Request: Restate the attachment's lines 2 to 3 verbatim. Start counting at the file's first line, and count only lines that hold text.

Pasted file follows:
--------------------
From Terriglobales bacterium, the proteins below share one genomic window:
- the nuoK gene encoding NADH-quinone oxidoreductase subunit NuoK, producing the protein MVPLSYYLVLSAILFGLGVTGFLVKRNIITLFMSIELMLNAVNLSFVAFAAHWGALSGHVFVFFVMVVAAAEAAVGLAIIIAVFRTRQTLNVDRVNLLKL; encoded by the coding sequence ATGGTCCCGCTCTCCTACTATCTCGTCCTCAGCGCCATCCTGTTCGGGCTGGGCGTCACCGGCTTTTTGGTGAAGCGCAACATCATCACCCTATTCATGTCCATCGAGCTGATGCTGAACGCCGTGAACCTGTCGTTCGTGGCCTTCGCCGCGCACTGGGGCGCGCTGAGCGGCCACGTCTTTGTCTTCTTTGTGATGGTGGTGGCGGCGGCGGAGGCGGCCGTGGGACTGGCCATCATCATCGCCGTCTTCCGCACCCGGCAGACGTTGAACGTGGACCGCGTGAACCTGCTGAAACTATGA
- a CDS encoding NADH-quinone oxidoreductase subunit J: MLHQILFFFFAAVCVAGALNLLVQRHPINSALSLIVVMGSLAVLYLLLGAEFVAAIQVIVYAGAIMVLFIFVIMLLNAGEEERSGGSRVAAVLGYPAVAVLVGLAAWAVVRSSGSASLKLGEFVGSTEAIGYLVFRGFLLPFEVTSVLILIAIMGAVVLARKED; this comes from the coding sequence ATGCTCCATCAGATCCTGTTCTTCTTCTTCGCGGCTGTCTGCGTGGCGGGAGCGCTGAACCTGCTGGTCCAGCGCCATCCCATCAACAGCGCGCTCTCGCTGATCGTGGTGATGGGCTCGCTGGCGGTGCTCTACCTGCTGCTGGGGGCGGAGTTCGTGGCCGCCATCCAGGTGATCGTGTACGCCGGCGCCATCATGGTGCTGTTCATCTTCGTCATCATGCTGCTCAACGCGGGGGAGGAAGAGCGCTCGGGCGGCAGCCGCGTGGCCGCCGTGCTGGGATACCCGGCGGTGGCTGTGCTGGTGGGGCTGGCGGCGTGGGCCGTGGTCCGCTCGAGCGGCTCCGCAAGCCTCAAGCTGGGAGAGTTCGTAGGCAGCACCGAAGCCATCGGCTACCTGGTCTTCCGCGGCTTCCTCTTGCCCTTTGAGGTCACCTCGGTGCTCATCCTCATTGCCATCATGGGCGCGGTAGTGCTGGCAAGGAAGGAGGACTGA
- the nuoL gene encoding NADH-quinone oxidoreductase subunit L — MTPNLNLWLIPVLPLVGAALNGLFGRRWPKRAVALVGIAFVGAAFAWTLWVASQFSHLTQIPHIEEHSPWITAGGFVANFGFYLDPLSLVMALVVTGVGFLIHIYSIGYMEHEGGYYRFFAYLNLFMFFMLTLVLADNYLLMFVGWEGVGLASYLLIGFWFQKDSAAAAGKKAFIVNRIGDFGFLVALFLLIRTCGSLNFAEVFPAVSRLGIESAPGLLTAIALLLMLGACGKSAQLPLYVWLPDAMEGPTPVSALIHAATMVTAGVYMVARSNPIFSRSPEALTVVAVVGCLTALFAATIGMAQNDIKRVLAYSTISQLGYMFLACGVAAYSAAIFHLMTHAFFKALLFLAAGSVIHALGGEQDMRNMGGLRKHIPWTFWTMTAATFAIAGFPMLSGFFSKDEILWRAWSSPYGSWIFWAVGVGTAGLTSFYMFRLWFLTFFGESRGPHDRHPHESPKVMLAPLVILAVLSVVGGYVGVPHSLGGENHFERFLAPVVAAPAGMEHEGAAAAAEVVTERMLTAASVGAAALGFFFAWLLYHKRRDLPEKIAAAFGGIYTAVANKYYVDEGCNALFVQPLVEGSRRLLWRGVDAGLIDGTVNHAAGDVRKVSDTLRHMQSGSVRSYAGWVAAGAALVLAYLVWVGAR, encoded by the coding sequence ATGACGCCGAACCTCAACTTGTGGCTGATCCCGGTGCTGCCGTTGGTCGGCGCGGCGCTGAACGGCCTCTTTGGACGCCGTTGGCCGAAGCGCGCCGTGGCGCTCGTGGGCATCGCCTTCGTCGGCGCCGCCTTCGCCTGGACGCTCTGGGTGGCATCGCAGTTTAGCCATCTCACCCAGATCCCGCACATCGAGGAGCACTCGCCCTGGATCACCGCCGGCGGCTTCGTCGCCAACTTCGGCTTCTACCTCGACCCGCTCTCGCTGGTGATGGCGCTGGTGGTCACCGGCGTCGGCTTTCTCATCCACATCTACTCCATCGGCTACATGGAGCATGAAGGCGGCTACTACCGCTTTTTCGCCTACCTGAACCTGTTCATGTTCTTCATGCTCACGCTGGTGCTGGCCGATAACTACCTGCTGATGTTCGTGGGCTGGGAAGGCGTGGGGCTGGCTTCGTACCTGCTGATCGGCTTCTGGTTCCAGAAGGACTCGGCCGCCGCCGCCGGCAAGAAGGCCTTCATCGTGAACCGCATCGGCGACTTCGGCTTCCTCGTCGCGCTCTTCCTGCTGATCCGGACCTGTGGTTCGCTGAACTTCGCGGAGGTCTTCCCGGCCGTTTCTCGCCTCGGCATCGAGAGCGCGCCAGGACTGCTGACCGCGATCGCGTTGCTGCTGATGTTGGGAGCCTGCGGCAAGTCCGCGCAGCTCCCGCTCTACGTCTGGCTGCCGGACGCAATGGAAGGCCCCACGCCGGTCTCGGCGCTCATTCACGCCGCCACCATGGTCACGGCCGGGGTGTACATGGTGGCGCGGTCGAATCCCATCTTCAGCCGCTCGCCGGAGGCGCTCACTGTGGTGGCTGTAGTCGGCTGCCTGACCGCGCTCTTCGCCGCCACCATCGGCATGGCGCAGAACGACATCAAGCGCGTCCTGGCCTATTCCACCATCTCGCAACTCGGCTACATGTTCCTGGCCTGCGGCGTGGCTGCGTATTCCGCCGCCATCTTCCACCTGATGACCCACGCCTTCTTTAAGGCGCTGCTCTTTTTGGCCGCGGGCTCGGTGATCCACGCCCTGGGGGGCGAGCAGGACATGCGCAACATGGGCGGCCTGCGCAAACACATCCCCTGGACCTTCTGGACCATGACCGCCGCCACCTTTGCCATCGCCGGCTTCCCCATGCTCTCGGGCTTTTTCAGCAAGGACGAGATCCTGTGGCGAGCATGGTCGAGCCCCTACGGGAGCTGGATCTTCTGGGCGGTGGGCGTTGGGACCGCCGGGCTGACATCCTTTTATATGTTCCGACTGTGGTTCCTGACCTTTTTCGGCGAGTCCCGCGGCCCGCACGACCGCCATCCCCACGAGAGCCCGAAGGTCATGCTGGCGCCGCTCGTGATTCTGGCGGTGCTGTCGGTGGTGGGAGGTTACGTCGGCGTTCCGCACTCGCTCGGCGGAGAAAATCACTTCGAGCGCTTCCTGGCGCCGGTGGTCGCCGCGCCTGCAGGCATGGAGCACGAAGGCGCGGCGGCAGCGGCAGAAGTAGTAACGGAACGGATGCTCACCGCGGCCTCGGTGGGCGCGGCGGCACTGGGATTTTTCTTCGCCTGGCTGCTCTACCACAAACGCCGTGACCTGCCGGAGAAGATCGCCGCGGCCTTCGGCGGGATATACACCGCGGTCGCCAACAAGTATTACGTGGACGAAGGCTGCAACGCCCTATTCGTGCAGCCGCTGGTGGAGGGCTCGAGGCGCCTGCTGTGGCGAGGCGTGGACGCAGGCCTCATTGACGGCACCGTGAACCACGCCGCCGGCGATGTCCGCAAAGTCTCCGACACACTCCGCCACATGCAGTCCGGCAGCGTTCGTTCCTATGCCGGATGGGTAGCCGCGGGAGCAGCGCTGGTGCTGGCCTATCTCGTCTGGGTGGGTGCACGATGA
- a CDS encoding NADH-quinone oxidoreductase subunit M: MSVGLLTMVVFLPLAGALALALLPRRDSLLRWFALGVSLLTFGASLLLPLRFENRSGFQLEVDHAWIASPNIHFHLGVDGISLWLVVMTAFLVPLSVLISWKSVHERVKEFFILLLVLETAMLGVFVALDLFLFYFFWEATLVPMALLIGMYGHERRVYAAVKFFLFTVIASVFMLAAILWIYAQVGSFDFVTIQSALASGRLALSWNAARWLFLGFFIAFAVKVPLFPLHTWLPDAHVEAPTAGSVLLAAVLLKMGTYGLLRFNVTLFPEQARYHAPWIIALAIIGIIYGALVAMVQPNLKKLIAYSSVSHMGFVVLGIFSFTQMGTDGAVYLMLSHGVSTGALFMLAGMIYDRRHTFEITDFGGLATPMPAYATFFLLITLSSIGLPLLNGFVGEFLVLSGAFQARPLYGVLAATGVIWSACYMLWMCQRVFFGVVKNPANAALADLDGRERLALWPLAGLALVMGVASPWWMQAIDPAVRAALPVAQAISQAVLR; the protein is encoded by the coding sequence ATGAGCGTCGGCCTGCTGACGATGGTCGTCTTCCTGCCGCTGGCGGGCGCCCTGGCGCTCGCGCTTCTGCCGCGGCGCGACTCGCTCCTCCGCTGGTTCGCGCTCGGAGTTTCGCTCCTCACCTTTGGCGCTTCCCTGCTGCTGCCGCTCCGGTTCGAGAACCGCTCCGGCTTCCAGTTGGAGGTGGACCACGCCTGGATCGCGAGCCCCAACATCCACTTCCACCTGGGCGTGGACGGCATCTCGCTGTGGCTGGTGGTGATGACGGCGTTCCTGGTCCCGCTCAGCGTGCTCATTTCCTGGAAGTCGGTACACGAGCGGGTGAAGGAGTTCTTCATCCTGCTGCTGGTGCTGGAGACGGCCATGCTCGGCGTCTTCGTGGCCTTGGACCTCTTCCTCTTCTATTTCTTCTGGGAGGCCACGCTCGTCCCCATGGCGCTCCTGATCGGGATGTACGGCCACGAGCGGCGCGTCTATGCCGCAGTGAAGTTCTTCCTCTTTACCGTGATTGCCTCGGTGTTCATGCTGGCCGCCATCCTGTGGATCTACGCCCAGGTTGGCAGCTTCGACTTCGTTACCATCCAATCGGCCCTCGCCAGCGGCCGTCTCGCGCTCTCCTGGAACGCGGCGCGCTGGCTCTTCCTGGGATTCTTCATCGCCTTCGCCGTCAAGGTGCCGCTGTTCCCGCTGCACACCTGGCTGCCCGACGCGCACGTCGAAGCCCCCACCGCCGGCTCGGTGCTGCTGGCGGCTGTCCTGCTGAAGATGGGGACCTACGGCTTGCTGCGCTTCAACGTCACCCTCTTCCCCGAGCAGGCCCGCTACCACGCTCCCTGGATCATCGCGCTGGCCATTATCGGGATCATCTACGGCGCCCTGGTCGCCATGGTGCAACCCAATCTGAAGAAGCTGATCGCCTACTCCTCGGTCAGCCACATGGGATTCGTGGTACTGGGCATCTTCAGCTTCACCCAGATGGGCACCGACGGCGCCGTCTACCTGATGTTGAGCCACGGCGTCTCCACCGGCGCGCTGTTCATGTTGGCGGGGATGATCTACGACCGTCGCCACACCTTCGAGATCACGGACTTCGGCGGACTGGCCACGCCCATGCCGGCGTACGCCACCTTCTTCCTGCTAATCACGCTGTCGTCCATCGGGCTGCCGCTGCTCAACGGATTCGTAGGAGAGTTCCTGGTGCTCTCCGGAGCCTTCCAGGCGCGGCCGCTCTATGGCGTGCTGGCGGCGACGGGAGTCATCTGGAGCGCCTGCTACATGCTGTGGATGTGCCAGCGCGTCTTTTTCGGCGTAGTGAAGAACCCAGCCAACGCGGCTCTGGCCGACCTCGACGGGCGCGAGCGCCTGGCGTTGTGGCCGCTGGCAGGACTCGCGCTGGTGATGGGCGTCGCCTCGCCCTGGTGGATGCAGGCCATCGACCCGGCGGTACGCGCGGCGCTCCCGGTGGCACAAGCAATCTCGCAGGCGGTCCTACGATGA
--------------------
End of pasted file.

- the nuoK gene encoding NADH-quinone oxidoreductase subunit NuoK, producing the protein MVPLSYYLVLSAILFGLGVTGFLVKRNIITLFMSIELMLNAVNLSFVAFAAHWGALSGHVFVFFVMVVAAAEAAVGLAIIIAVFRTRQTLNVDRVNLLKL; encoded by the coding sequence ATGGTCCCGCTCTCCTACTATCTCGTCCTCAGCGCCATCCTGTTCGGGCTGGGCGTCACCGGCTTTTTGGTGAAGCGCAACATCATCACCCTATTCATGTCCATCGAGCTGATGCTGAACGCCGTGAACCTGTCGTTCGTGGCCTTCGCCGCGCACTGGGGCGCGCTGAGCGGCCACGTCTTTGTCTTCTTTGTGATGGTGGTGGCGGCGGCGGAGGCGGCCGTGGGACTGGCCATCATCATCGCCGTCTTCCGCACCCGGCAGACGTTGAACGTGGACCGCGTGAACCTGCTGAAACTATGA
- a CDS encoding NADH-quinone oxidoreductase subunit J: MLHQILFFFFAAVCVAGALNLLVQRHPINSALSLIVVMGSLAVLYLLLGAEFVAAIQVIVYAGAIMVLFIFVIMLLNAGEEERSGGSRVAAVLGYPAVAVLVGLAAWAVVRSSGSASLKLGEFVGSTEAIGYLVFRGFLLPFEVTSVLILIAIMGAVVLARKED; this comes from the coding sequence ATGCTCCATCAGATCCTGTTCTTCTTCTTCGCGGCTGTCTGCGTGGCGGGAGCGCTGAACCTGCTGGTCCAGCGCCATCCCATCAACAGCGCGCTCTCGCTGATCGTGGTGATGGGCTCGCTGGCGGTGCTCTACCTGCTGCTGGGGGCGGAGTTCGTGGCCGCCATCCAGGTGATCGTGTACGCCGGCGCCATCATGGTGCTGTTCATCTTCGTCATCATGCTGCTCAACGCGGGGGAGGAAGAGCGCTCGGGCGGCAGCCGCGTGGCCGCCGTGCTGGGATACCCGGCGGTGGCTGTGCTGGTGGGGCTGGCGGCGTGGGCCGTGGTCCGCTCGAGCGGCTCCGCAAGCCTCAAGCTGGGAGAGTTCGTAGGCAGCACCGAAGCCATCGGCTACCTGGTCTTCCGCGGCTTCCTCTTGCCCTTTGAGGTCACCTCGGTGCTCATCCTCATTGCCATCATGGGCGCGGTAGTGCTGGCAAGGAAGGAGGACTGA